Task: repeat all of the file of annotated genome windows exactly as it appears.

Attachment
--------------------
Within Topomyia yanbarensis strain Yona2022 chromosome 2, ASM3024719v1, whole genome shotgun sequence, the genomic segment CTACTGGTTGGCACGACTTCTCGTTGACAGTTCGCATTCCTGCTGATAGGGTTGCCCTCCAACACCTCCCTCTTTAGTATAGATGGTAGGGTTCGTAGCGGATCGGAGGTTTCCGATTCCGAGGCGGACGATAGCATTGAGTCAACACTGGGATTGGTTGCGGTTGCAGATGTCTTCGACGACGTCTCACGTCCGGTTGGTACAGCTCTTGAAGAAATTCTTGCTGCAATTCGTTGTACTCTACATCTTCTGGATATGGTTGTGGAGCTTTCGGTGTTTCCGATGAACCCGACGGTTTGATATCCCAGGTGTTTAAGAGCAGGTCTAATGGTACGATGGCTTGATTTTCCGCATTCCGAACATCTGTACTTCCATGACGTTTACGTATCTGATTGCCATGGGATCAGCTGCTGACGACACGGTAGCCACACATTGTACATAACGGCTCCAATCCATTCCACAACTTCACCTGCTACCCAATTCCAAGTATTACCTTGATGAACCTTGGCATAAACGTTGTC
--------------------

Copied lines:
Within Topomyia yanbarensis strain Yona2022 chromosome 2, ASM3024719v1, whole genome shotgun sequence, the genomic segment CTACTGGTTGGCACGACTTCTCGTTGACAGTTCGCATTCCTGCTGATAGGGTTGCCCTCCAACACCTCCCTCTTTAGTATAGATGGTAGGGTTCGTAGCGGATCGGAGGTTTCCGATTCCGAGGCGGACGATAGCATTGAGTCAACACTGGGATTGGTTGCGGTTGCAGATGTCTTCGACGACGTCTCACGTCCGGTTGGTACAGCTCTTGAAGAAATTCTTGCTGCAATTCGTTGTACTCTACATCTTCTGGATATGGTTGTGGAGCTTTCGGTGTTTCCGATGAACCCGACGGTTTGATATCCCAGGTGTTTAAGAGCAGGTCTAATGGTACGATGGCTTGATTTTCCGCATTCCGAACATCTGTACTTCCATGACGTTTACGTATCTGATTGCCATGGGATCAGCTGCTGACGACACGGTAGCCACACATTGTACATAACGGCTCCAATCCATTCCACAACTTCACCTGCTACCCAATTCCAAGTATTACCTTGATGAACCTTGGCATAAACGTTGTC